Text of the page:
Audi Q4 Sportback e-tron 40 (2022) review
Sportback styling adds appeal to all-electric Audi Q4 e-tron.
Shane O' Donoghue
Shane O' Donoghue
Pics by Paddy McGrath

Published on December 29, 2022

Audi Q4 Sportback e-tron overview

If there's one thing that the Q4 Sportback e-tron achieves, it helps Audi fill as many SUV niches as possible. Like the Q3 and Q5, plus the recently renamed Q8 e-tron, the Q4 e-tron now comes as a regular SUV or as a Sportback.

As its name suggests, the Q4 e-tron slots between the Q3 and Q5 in the SUV line-up, and is the smallest all-electric model that it builds. Currently the only other Audi EVs for sale are the Q8 e-tron large SUV and e-tron GT sports saloon, although the medium-sized Q6 e-tron is scheduled to appear in 2023.

This Sportback is very similar to the standard Q4 e-tron, but gets a new rear end, with a narrower rear window and lowered roof line, and Audi adds around €2,000 to the list price. The Q4 is based on the Volkswagen Group's MEB electric vehicle platform, so it uses the same running gear as the Skoda Enyaq and VW ID.4. Just like Audi, both of these firms offer coupe variants of their electric SUVs, the Enyaq Coupe and VW ID.5, respectively.

These cars are rivals for the Q4 e-tron, although they aren't quite as expensive, while other options include the Tesla Model Y, Volvo C40/XC40, Mercedes EQA and even the Polestar 2, although the latter isn't really an SUV.

Audi Q4 Sportback e-tron model range

The Q4 Sportback e-tron range starts from €51,700 after incentives have been deducted. This gets you an e-tron 35 model, which features a 52kWh battery (that's the usable capacity) for a range of up to 357km and a 170hp electric motor driving the rear wheels. Above that is the e-tron 40, which features a larger (77kWh) battery with a range of up to 529km and a rear-mounted motor with 204hp. At the top of the range is the e-tron 50 quattro. This has the same 77kWh battery as the e-tron 40, but adds a front-mounted electric motor for four-wheel drive and a maximum output of 299hp. It has a range of 503km. This top-spec model closes out the line-up at a hefty €73,015.

It's worth noting that the Sportback models can travel slightly further than the standard Q4 on a full charge. The Sportback's lower roof line helps it to cut through the air a little more cleanly, which adds between 7- and 14km to the range, depending on the model you're looking at.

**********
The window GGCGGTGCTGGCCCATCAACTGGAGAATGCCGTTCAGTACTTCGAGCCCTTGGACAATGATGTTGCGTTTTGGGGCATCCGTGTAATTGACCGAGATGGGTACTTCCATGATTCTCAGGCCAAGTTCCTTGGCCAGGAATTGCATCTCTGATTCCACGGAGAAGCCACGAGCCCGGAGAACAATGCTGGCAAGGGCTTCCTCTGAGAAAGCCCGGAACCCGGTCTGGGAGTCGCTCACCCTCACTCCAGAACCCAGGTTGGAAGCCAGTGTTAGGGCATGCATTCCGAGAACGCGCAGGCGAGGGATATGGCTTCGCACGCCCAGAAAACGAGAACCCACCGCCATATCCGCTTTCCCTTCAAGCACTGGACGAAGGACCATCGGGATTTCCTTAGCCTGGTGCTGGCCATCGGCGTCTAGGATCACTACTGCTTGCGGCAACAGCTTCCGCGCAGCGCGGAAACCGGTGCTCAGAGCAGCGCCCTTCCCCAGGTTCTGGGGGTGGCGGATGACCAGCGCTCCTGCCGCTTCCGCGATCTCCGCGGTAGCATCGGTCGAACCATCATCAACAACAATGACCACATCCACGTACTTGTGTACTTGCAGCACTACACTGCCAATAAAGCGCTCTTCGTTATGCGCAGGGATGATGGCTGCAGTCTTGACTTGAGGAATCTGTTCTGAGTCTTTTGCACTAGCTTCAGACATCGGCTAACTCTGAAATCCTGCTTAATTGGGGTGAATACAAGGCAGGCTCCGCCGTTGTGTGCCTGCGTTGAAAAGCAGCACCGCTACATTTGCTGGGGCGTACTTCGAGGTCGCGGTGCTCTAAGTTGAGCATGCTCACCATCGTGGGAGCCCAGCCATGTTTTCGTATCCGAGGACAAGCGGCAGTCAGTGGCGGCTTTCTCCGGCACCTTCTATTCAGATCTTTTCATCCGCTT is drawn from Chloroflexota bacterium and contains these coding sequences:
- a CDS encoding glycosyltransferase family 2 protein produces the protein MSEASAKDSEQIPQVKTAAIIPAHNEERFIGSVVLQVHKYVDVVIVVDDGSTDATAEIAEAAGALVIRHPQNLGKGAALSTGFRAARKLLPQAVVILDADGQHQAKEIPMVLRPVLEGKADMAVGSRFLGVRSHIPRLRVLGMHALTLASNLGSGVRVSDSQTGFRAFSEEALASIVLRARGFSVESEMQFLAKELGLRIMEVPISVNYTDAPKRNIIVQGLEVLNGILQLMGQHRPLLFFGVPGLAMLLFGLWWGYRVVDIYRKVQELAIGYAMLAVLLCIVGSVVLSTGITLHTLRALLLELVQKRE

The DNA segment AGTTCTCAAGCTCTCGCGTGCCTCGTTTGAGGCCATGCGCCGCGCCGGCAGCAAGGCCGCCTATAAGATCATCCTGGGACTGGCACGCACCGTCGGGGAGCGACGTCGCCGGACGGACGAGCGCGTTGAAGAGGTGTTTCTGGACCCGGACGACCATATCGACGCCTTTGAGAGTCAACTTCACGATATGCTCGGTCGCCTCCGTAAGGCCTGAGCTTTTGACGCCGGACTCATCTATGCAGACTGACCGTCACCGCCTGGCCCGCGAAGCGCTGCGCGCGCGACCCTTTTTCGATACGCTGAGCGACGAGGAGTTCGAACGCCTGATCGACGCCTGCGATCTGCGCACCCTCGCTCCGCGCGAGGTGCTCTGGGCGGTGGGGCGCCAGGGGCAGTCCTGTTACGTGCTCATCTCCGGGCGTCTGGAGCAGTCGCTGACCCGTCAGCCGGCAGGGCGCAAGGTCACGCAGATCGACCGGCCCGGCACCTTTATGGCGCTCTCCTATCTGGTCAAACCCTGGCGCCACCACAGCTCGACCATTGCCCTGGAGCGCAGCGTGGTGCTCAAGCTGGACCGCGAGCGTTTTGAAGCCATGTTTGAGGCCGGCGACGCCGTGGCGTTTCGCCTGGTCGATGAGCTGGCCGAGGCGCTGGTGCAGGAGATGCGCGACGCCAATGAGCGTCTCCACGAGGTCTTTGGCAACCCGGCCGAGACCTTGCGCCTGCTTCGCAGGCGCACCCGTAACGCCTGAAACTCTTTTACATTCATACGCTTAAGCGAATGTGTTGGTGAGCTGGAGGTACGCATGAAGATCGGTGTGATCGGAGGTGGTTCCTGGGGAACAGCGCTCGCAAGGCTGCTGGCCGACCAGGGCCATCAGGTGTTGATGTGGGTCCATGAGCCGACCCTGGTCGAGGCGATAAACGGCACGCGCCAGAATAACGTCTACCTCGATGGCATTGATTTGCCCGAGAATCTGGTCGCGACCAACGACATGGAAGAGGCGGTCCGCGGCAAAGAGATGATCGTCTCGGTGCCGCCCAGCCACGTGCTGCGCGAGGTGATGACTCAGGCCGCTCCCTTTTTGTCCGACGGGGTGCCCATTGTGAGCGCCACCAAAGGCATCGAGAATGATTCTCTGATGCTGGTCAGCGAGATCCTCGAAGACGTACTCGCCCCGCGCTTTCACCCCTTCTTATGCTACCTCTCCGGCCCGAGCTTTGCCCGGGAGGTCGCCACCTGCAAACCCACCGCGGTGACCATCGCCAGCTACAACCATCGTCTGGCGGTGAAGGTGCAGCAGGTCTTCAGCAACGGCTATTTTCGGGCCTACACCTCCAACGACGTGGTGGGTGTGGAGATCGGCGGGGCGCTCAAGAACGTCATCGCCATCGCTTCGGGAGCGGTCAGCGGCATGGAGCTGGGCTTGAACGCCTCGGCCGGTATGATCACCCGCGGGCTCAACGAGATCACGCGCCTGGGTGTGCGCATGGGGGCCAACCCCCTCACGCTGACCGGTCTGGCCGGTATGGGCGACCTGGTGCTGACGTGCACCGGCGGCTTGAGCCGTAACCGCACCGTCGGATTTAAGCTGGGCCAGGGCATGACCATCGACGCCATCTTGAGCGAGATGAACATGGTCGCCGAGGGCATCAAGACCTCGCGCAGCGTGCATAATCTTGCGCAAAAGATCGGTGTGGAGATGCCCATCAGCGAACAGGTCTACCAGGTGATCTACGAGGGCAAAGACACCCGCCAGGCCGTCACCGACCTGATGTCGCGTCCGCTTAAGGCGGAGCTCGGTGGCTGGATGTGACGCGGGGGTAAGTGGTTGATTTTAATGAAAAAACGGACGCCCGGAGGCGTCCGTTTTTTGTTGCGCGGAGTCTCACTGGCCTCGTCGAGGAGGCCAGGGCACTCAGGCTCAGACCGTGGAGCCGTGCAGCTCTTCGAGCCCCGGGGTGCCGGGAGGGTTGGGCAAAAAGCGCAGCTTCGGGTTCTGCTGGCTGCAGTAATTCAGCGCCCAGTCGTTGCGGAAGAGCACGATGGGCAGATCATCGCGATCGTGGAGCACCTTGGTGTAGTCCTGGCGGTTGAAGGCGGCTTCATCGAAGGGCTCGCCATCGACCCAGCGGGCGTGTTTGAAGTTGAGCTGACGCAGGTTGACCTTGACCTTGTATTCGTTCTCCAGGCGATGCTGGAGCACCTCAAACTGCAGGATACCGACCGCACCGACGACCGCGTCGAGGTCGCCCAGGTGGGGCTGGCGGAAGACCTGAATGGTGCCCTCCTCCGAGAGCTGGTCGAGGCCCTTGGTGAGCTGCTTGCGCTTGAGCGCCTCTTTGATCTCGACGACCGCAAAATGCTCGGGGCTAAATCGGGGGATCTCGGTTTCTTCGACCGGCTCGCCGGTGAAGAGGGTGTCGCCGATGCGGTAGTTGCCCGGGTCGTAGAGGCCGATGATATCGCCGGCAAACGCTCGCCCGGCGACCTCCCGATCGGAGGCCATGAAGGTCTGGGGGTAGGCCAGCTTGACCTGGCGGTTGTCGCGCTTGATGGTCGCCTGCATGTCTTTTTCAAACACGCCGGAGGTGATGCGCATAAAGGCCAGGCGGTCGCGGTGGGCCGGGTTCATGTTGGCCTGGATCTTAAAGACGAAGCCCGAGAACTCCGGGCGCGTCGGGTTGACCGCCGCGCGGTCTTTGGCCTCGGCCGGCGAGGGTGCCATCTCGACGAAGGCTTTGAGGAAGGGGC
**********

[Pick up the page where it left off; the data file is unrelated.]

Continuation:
Unlike the standard Q4 e-tron, the Sportback version doesn't come in entry-level Advance trim, which is why its starting prices are significantly higher. The two trim options are Sport and S line, which emphasise the Sportback's position as a racier alternative to the standard Q4.

Sport models feature a long list of equipment, including 19-inch alloy wheels, LED lights front and rear with a unique daytime running light signature, adaptive cruise control, heated front sports seats, a touchscreen infotainment system with Bluetooth, DAB radio, remote services and smartphone connectivity, front and rear parking sensors and a reversing camera, autonomous emergency braking, lane assist and a host of other safety features.

Above that, the S line model gets unique exterior styling, firmer sports suspension and 20-inch alloy wheels, different sports seats with synthetic leather inserts, S line interior trim and LED ambient cabin lighting.

The model breakdown sees the e-tron 35 and 40 models available in Sport and S line trims, while the e-tron 50 quattro is exclusively an S line car.

Both trims can be upgraded with options such as matrix LED headlights, along with auto main beam, privacy glass, a panoramic roof, heat pump and heated windscreen, among others, although having a heated steering wheel as an option seems a bit stingy on such a premium model.

As already mentioned, the Q4 Sportback carries a premium of around €2,000 over the standard Q4 e-tron, while the Skoda Enyaq and VW ID.5 are around €5,000 less while offering similar specs.

Audi Q4 Sportback e-tron interior

From the outside, the Q4 Sportback e-tron doesn't look like a dramatic departure from the standard model. The most obvious difference between the two versions is the Sportback's roofline, which arcs its way to the rear of the car, resulting in smaller rear side windows. The upshot is that interior space isn't really compromised by the different body style.

Since the Q4 uses VW's bespoke MEB electric car platform, it means that while the car is roughly the size of an Audi Q3, it has space inside to match the larger Q5. And with it comes a cabin layout that will be familiar to anybody that has driven an Audi from the current line-up, so the transition to electrification will be about as familiar as it can get.